11 August 490, Theodoric defeated Odoacer at the Battle of the Adda. Odoacer fled to Ravenna. Theodoric now laid seige to Ravenna until a naval blockade forced Odoacer to capitulate.
401, The Visigoths invaded Italy.
For earlier Italian history pre 400 see Roman Empire
Appendix ii � Venice
1 December 2019, In 1926 Mussolini merged the constituency of Venice with the mainland towns of Mestre and Marghera. At the time, Venice was still the largest settlement, but in the 50 years to 2019 the population of Venice fell from 150,000 to 50,000, whereas the two mainland towns grew to 180,000 over the same period. This political balance means most money spent in the region now goes to projects in Mestre. Meanwhile the project to protect Venice from flooding has been put back successively, from 1995 to, currently, 2021. On 1st December 2019 Venice holds a referendum on administratively splitting off from the mainland.
12 November 2019, Venice suffered its worst flooding since 1966 as an acqua alta reached 1.54 metres, amidst heavy rain.
6 September 1987. The historic Venice regatta was held without gondoliers for the first time since 1315. The gondoliers were on strike as a protest against the damage to the fabric of Venice caused by powerboats.
25 May 1915. The Austrians bombarded Venice.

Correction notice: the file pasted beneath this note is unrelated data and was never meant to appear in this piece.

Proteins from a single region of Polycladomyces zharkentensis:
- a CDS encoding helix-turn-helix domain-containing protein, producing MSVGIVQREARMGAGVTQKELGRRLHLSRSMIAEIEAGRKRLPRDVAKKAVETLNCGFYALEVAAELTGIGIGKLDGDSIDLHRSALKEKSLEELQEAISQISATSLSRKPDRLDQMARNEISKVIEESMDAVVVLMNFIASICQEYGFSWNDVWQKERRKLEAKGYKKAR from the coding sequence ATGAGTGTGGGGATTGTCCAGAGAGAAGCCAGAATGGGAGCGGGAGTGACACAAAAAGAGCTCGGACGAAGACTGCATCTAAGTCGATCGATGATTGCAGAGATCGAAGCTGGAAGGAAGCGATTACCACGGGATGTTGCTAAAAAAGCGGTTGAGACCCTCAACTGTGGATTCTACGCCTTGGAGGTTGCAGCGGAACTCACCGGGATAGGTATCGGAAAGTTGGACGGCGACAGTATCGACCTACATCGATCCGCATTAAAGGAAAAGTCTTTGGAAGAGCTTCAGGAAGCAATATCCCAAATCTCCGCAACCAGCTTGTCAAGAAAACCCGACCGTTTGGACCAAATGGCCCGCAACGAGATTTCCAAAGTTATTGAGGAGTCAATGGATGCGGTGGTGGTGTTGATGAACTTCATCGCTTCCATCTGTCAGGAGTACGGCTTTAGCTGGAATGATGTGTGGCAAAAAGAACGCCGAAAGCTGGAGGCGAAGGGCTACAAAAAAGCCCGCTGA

15 July 1902, The 1,000 year old bell tower at st Mark�s Square, Venice collapsed.
22 September 1857, Daniele Manin, Venetian statesman, died (born 13 May 1804).
13 May 1804, Daniele Manin, Venetian statesman, was born (died 22 September 1857).
Venice and Napoleonic France (see also France-Germany)
1802, Ludovico Manin, last Doge of Venice (born 1726), died. He was elected as Doge in March 1789. He both antagonised the French by allowing sanctuary to those fleeing it, and refused to join the league of Italian states proposed by Victor Amadeus III to counter French ambitions. The French forced the Republic of Venice to capitulate in 1797 with overwhelming military force.
16 May 1797, The Venetian Republic signed a treaty with France and made changes to its Constitution, in the hope of avoiding French domination.
12 May 1797, Ludovico Manin, the last Doge of Venice, abdicated.
9 May 1789, Ludovico Manin, 1l7th and last Doge of Venice, was elected.
2 April 1725. Giovanni Casanova, Italian adventurer, gambler, secret agent, and �world�s greatest lover�, was born in Venice.
17 November 1617, A naval battle between Sicily and Venice ended inconclusively.
1592,The Rialto Bridge, Venice, was completed.
28 December 1538, Andrea Gritti, Doge of Venice, died.
14 May 1509, French victory over Venice at the Battle of Agnadello, near Milan.
27 April 1509, Pope Julius II excommunicated the Venetian Republic.
15 April 1509, France began an invasion of Venice.